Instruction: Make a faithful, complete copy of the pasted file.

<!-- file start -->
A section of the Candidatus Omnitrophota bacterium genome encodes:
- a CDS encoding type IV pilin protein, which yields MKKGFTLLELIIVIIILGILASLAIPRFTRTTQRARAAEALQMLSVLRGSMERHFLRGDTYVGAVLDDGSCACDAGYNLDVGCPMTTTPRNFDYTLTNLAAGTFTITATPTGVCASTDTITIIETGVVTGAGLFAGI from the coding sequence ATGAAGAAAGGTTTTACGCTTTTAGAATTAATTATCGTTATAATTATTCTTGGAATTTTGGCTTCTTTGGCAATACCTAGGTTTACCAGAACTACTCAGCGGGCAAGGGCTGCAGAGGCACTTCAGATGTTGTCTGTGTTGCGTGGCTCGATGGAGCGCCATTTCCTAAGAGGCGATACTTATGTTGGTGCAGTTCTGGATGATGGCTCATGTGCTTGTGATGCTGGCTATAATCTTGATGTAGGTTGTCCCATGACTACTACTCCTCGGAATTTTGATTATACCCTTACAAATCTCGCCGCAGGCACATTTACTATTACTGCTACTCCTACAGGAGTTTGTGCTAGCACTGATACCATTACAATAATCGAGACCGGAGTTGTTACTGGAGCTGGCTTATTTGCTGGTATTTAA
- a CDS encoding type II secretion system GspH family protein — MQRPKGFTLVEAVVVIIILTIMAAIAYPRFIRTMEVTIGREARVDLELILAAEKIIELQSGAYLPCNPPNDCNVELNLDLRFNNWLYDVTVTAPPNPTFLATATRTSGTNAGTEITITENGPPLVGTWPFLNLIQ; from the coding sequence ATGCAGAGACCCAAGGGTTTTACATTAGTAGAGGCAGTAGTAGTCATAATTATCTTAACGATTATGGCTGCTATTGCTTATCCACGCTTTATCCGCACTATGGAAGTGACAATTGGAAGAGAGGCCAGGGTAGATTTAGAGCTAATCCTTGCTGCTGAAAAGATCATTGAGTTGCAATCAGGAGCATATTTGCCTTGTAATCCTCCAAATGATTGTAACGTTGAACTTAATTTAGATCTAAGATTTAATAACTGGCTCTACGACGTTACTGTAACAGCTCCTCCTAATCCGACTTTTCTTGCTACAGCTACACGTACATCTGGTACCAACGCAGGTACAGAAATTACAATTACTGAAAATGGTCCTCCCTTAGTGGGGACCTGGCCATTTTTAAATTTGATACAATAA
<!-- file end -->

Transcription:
A section of the Candidatus Omnitrophota bacterium genome encodes:
- a CDS encoding type IV pilin protein, which yields MKKGFTLLELIIVIIILGILASLAIPRFTRTTQRARAAEALQMLSVLRGSMERHFLRGDTYVGAVLDDGSCACDAGYNLDVGCPMTTTPRNFDYTLTNLAAGTFTITATPTGVCASTDTITIIETGVVTGAGLFAGI from the coding sequence ATGAAGAAAGGTTTTACGCTTTTAGAATTAATTATCGTTATAATTATTCTTGGAATTTTGGCTTCTTTGGCAATACCTAGGTTTACCAGAACTACTCAGCGGGCAAGGGCTGCAGAGGCACTTCAGATGTTGTCTGTGTTGCGTGGCTCGATGGAGCGCCATTTCCTAAGAGGCGATACTTATGTTGGTGCAGTTCTGGATGATGGCTCATGTGCTTGTGATGCTGGCTATAATCTTGATGTAGGTTGTCCCATGACTACTACTCCTCGGAATTTTGATTATACCCTTACAAATCTCGCCGCAGGCACATTTACTATTACTGCTACTCCTACAGGAGTTTGTGCTAGCACTGATACCATTACAATAATCGAGACCGGAGTTGTTACTGGAGCTGGCTTATTTGCTGGTATTTAA
- a CDS encoding type II secretion system GspH family protein — MQRPKGFTLVEAVVVIIILTIMAAIAYPRFIRTMEVTIGREARVDLELILAAEKIIELQSGAYLPCNPPNDCNVELNLDLRFNNWLYDVTVTAPPNPTFLATATRTSGTNAGTEITITENGPPLVGTWPFLNLIQ; from the coding sequence ATGCAGAGACCCAAGGGTTTTACATTAGTAGAGGCAGTAGTAGTCATAATTATCTTAACGATTATGGCTGCTATTGCTTATCCACGCTTTATCCGCACTATGGAAGTGACAATTGGAAGAGAGGCCAGGGTAGATTTAGAGCTAATCCTTGCTGCTGAAAAGATCATTGAGTTGCAATCAGGAGCATATTTGCCTTGTAATCCTCCAAATGATTGTAACGTTGAACTTAATTTAGATCTAAGATTTAATAACTGGCTCTACGACGTTACTGTAACAGCTCCTCCTAATCCGACTTTTCTTGCTACAGCTACACGTACATCTGGTACCAACGCAGGTACAGAAATTACAATTACTGAAAATGGTCCTCCCTTAGTGGGGACCTGGCCATTTTTAAATTTGATACAATAA